Ernst Neizvestny, a Russian Sculptor Who Clashed With Khrushchev, Dies at 91
By WILLIAM GRIMESAUG. 17, 2016
Ernst Neizvestny in an undated photograph. He was at odds with the Soviet authorities.CreditFine Art Images/Heritage Images, via Getty Images
Ernst Neizvestny, a sculptor whose ventures into modernism put him at odds with the Soviet cultural authorities and led to a memorable confrontation with Nikita S. Khrushchev in 1962, died on Aug. 9 in Stony Brook, N.Y. He was 91.
His death was confirmed by his wife, Anna Graham.
As cultural policy in the post-Stalin era began to loosen, Mr. Neizvestny (pronounced nyai-eez-VYEST-nee) and a dozen abstract painters were invited to show their work at a large exhibition in Moscow to mark the 30th anniversary of the Moscow section of the Soviet Artists’ Union.
One visitor was Khrushchev, whose irritation at being dragged to an event in which he had no interest — agricultural machinery was more to his taste — grew into incandescent rage when he beheld the work of Mr. Neizvestny and his fellow avant-gardists.
Cursing, Khrushchev pronounced the work degenerate and incompetent. The paintings, he said, looked as though a donkey had swished its tail across the canvas. He asked to speak to the most important artist at the show. Mr. Neizvestny was pushed forward.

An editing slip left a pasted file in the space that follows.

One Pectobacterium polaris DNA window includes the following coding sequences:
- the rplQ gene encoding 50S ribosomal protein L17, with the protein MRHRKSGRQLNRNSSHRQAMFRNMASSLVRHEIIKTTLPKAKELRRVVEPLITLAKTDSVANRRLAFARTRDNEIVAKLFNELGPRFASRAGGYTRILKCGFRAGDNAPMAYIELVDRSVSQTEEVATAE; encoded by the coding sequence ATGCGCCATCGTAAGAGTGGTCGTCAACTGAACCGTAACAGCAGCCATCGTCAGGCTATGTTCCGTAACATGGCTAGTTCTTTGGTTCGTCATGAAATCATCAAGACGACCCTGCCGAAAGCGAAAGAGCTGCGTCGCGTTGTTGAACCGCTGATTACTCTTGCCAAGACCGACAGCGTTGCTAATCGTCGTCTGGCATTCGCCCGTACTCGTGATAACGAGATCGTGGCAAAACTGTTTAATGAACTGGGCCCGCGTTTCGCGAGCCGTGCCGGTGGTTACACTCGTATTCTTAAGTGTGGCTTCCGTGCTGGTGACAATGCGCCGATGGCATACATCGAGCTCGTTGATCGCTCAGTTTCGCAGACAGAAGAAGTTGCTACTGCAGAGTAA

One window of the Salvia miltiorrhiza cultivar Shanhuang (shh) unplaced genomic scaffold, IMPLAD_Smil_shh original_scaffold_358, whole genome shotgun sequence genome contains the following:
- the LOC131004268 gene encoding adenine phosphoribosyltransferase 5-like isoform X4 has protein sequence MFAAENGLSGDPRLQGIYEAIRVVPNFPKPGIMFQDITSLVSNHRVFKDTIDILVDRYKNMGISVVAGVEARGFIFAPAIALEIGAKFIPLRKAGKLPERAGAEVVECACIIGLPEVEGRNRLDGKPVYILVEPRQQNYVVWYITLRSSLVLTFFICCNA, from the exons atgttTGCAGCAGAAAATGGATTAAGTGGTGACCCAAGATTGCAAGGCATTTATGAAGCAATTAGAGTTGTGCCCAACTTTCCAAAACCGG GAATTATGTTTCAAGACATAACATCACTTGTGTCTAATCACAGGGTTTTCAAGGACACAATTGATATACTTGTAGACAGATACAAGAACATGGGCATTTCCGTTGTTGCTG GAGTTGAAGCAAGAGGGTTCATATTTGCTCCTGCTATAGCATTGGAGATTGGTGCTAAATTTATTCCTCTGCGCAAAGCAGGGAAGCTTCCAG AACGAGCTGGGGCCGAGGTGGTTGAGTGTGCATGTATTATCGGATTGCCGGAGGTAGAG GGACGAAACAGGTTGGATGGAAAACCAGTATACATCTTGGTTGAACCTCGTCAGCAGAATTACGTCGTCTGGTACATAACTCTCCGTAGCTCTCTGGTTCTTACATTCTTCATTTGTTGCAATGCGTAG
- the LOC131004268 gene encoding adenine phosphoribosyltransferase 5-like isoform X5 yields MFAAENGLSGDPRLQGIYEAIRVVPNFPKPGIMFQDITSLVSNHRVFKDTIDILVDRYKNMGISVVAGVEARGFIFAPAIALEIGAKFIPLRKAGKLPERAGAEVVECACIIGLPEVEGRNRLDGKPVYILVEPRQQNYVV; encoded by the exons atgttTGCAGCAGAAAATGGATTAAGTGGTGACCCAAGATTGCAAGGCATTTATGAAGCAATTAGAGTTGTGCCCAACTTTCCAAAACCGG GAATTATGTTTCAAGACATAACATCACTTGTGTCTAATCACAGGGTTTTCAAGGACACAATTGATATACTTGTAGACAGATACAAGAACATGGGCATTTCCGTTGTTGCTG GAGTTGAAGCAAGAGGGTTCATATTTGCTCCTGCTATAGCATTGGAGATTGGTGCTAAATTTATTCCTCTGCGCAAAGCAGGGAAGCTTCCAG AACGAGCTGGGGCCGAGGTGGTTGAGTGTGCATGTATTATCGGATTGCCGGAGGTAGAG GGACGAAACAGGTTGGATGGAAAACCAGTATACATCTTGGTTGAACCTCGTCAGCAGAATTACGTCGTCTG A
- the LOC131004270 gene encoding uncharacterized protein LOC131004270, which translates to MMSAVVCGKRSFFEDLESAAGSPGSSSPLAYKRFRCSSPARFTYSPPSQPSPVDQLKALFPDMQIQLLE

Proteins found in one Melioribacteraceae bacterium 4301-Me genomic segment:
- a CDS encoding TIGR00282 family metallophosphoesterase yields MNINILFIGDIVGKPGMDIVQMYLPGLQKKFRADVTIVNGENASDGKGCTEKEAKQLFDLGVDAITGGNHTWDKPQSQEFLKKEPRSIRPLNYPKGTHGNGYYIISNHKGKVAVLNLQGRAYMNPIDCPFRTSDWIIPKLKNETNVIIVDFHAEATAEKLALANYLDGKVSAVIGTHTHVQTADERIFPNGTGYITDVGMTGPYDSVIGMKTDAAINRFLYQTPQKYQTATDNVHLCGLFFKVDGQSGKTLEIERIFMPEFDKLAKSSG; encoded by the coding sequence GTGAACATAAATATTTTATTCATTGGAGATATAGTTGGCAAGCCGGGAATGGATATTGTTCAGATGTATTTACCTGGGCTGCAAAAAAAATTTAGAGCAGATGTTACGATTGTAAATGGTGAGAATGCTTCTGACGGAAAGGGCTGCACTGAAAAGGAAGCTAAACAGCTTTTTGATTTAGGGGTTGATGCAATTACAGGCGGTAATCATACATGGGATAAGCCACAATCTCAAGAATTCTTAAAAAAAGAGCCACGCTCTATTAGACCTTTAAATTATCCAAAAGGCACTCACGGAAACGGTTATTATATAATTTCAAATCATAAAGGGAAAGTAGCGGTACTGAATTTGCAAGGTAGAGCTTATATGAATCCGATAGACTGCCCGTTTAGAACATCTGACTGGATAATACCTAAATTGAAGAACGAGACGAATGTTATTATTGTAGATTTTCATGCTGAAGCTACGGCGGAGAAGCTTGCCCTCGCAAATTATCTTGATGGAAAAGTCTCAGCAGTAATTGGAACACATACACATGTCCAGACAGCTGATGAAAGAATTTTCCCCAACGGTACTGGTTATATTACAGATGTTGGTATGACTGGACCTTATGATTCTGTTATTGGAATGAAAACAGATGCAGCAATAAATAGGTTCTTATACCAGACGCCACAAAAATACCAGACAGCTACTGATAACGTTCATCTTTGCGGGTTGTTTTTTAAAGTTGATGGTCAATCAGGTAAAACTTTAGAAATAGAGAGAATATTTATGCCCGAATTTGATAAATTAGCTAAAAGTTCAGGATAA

“He started shouting at me,” Mr. Neizvestny wrote in the journal The Time and Us in 1979. “I said that I would only talk about my own work, and turned away to go into the room where my work was on display, not imagining that Khrushchev would follow me. But follow me he did, and so did the whole of his entourage and the rest of the crowd.”Continue reading the main story
A photograph of the ensuing face-off showed, in close attendance, Leonid I. Brezhnev, who would succeed Khrushchev as Soviet leader; Brezhnev’s deputy, Andrei P. Kirilenko; and the party theoretician Mikhail A. Suslov. It was widely assumed that conservatives in the Artists’ Union had engineered the confrontation, one of the signal cultural events of the Khrushchev era, to bring about a crackdown on cultural experimentation.Photo
Mr. Neizvestny created a monument for the grave of the former Soviet leader Nikita S. Khrushchev at Novodevichy Cemetery in Moscow. CreditAlexander Zemlianichenko/Associated Press
Mr. Neizvestny, like Khrushchev, was blunt and volatile. “You may be premier and chairman, but not here in front of my works,” he told Khrushchev. “Here I am premier, and we shall discuss as equals.”
A lively conversation ensued. “I made it clear to him that he had been duped, as he was neither an artist nor a critic and was illiterate when it came to aesthetics,” Mr. Neizvestny recalled.
Khrushchev counterpunched, but seemed rather taken with his opponent, as Mr. Neizvestny was with him.
“I should stress that as I talked to Khrushchev, something in me responded to the dynamism of his personality,” Mr. Neizvestny wrote. “In spite of the fear in the air, I found him easy to talk to.” He added, “Khrushchev spoke frankly — ignorantly, but frankly — which meant that I could answer him frankly.”
As the conversation wound down, Khrushchev said: “You’re an interesting man — I enjoy people like you — but inside you there are an angel and a devil. If the devil wins, we’ll crush you. If the angel wins, we’ll do all we can to help you.” The two men shook hands.